DAY 195: Christmas etc

December 10th, 2016 § 0 comments

This may be the first of the new generation of ‘shorter’ posts which I announced a week ago in desperation, when I realised that all my creative energy was going into Facebook; since as I said (on Facebook), I thought a post had to be 1000 words long. I’d forgotten about Modernism; if Webern can write three cello pieces which add up to two minutes and 22 seconds; and if, in the even more extreme era of Twitter, you can get 140-character novels (twitter novels) like this one from A. L. Kennedy:

It’s good that you’re busy. Not great. Good, though. But the silence, that’s hard. I don’t know what it means: whether you’re OK, if I’m OK.

then surely a fifty-word blog post is allowable.  This anyway is going to be in between, it being breakfast time on Saturday with no one about. I can’t bear to write about the state of the world right
Screen Shot 2016-12-10 at 09.26.54

Supreme Court discussing Brexit

now; but here are some musings prompted by Isis Aurora Mera. We (and many others, as happens in these exchanges) were discussing inequality and Christmas and the responsibility of parents in teaching poor kids that rich kids get a better deal at Christmas, and why. Or not, if you follow me. And whether kids also learned the lesson, so often promoted on Facebook and elsewhere, that their families are wonderful, so it doesn’t matter if they’re rich.

It would take me more than a post to dissect this widely held belief, marshalling the evidence on both sides. Here’s my own experience, if you believe it. About sixty-five years ago, my parents were a bit strapped for cash. They were by no means grindingly poor, but they had made the mistake of sending me to a school where most of the kids were filthy rich. But that’s another story – or is it the same? So, about this time, just before Christmas, they came into my bedroom to tell me that they couldn’t afford a ‘big’ birthday present, and I’d have to be content with the piano score of The Marriage of Figaro – which, tbh, I wouldn’t have chosen if it had been up to me.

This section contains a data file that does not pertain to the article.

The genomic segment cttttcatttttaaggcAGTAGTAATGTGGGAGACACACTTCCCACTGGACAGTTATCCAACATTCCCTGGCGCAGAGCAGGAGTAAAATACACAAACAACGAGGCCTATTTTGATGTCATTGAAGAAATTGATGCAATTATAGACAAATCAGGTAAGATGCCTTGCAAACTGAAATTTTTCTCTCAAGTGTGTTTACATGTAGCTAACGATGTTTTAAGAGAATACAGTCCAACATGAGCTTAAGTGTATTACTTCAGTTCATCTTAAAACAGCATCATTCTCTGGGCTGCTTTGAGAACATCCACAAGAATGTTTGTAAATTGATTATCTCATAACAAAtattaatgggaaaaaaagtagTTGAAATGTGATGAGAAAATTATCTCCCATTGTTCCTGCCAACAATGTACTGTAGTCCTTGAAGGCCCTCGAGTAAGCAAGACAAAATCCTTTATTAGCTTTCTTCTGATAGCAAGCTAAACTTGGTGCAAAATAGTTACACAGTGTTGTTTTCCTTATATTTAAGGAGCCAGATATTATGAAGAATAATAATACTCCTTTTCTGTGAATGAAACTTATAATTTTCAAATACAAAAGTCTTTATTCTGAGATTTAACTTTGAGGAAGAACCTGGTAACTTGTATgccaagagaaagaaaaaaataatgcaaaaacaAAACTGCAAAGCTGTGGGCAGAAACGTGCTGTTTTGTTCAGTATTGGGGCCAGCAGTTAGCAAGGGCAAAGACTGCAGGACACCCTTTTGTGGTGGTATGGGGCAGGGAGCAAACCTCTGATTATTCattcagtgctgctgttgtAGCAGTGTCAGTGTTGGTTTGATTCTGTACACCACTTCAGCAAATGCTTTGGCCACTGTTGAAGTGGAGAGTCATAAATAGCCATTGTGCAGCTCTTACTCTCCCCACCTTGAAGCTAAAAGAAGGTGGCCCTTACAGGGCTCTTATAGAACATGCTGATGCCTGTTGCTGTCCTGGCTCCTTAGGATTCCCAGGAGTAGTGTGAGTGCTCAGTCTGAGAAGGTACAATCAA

They didn’t tell me that our family would get more money in due course; (which was true); or that we were happier than families with more money (which would have been dubious). What lessons are children meant to draw from these comparisons anyway? Normally, over long experience, I’ve seen them not get that they want and learn that that’s the way life is. And that happiness is a different question altogether, it comes and goes as you get sick or suffer breakups. I’ve been moderately happy for most of my life, and particularly in the last year – but that’s temperament, and that may have been my parent’s fault too. Why I don’t envy those of my friends who have better health, or more fun, or more beautiful bodies, or more money (to return to that) is simply good luck. 13709905_10100436465369543_614918931758165180_n I early learned that if the world is bad (and it is) it’s mainly because of structural inequalities (class and race, and later I learned about gender and so on) which will get better, not by moaning about them, but by fighting them.

That’s not to say that’s the way I’ve spent my life. If I had, the world would be a much better place and I’d be totally exhausted.  But it’s OK as a philosophy. Now Jessica comes along and confuses me by asking is war a continuation of patriarchy by other means? After a lot of coffee and hard thinking, I feel: don’t confuse your contradictions. War’s war, class is class, racism is racism, patriarchy’s patriarchy. Fight them all at once, however complicated this may seem to be. Then take a break, have a party, and unwrap your presents – if anyone has given you any. And you can dance to, or discuss the significance of, ‘Sorry.’

 

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